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Due to not wanting to pay licenses my company is still using SQL Server 2000 for new projects.
This is very limiting for multiple reasons.
I'm wondering what are the limitations of using SQL Server Express 2008?
Is there any reason NOT to use it to power ASP.Net MVC3 websites?

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closed as off topic by JeffO, kevin cline, Robert Harvey, ChrisF Aug 17 '12 at 12:06

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You might find better answers for this on StackOverflow or ServerFault, but I'd say the main reasons would be scalability and reliability. I've used SQL Server Express and SQL Server Compact for some small test/dev projects but I would be nervous about using it in a production environment beyond a very small deployment. –  jfrankcarr Aug 16 '12 at 14:43
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there is actually a dba s.e site as well @jfrankcarr –  Tjaart Aug 16 '12 at 14:43
    
@Tjaart - Thanks. I hadn't noticed that one before. It seems like there are so many s.e. sites now. –  jfrankcarr Aug 16 '12 at 14:45
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@Rig: if you've got more than 10gb of data in a Sql 2000 db you probably should be very scared already. –  Wyatt Barnett Aug 16 '12 at 15:16
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@Rig : I probably would too. That and I'd switch to postgres ASAP. –  Wyatt Barnett Aug 16 '12 at 18:17
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2 Answers 2

up vote 8 down vote accepted

Sql Server 2008 R2 Express has the following limitation:

  • 10GB size limit per database
  • No agent to run scheduled tasks
  • Limited to run on 1 physical cpu (will use multiple cores on the single cpu)
  • 1GB ram limit

If you can run your app within these limits then you could upgrade from SQL Server 2000 to 2008 Express.

Pricing:

SQL Server 2012 Standard licensing runs around $1800 / core (not physical socket) (with a 4 core minimum requirement) or $900 server license + $200 per CAL (Client Access License)

The database is the heart of the company and stores all their information, it's a worth while investment to spend $7200 to upgrade to an updated and currently supported version of the database server software.

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You do get sqlcmd though, which means you can run scheduled tasks using Task Scheduler presuming you can craft the scripts. –  Wyatt Barnett Aug 16 '12 at 15:16
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$7200 is a lot of money for some companies or departments who're working with tight budgets. Also, some are notoriously tight with IT budgets. I've worked at a couple of companies that even prying loose $100 for a tool or something like that was worse than having a tooth pulled. –  jfrankcarr Aug 16 '12 at 15:22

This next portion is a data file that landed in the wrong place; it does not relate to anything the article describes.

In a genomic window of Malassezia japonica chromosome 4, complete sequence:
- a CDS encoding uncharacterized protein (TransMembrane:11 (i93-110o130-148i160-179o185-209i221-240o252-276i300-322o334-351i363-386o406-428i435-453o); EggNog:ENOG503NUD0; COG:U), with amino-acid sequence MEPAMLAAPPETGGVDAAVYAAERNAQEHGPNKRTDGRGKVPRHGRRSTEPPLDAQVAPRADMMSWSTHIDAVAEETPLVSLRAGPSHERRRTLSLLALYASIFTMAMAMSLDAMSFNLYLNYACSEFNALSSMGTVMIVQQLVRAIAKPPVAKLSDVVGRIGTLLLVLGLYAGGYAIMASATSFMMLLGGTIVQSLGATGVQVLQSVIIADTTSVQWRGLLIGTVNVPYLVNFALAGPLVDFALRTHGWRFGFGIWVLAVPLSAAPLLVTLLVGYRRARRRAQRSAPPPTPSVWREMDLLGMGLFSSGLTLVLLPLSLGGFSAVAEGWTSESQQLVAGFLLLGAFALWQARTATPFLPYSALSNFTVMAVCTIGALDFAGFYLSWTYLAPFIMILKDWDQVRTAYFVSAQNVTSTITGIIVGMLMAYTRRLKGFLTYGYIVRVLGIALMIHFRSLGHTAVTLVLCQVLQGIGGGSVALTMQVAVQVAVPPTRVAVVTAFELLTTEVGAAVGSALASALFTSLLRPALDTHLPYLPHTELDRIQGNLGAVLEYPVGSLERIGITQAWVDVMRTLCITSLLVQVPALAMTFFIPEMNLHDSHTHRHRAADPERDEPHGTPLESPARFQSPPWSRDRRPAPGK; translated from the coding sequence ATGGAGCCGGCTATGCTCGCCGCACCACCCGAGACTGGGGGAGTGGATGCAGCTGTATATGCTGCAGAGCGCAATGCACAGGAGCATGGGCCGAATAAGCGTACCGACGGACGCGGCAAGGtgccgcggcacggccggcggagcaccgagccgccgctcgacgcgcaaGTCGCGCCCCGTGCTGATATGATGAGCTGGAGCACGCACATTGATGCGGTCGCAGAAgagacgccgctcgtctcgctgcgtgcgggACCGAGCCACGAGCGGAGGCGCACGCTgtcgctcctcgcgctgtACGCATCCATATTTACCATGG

+1 for knowing your limitations. –  Yusubov Aug 17 '12 at 0:29
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Let me explain the risks of developing in Express 2008 if you might ever run up on those limits. You will not be able to easily convert back to the SQL Server 2000 license if you use any newer features. If you don't use any newer features, they why not use SQL Server 2000? If you use the Express version and after a few months it runs into those limits, are you then going to have the money you don't have now to buy a new version? Are you then going to have the time to get it in place or the time to convert backwards?

If you use the Express version and it hits the limits quickly and you were told to use 2000, then you will probably get fired.

If you think you cannot solve the problems you have with the feratures of 2000 (you didn't say where you thought 2000 was inadequate), then make a business case to upgrade. But don't forget to factor in the cost of upgrading existing systems and the cost of getting dbas trained on the new software if the upgrade will need to replace some or all of the existing databases.

Database sepcialists understand the cost and risk of moving data to a new version which is one reason why they tend to be very conservative about doing so. While I agree that it is past time to leave SQL Server 2000, you will have to build a very strong business case to take the risk of breaking something working so that you can play with new features you may or may not actually need. Database upgrades are inherently risky, if you want to upgrade then the onus is on you to prove the need.

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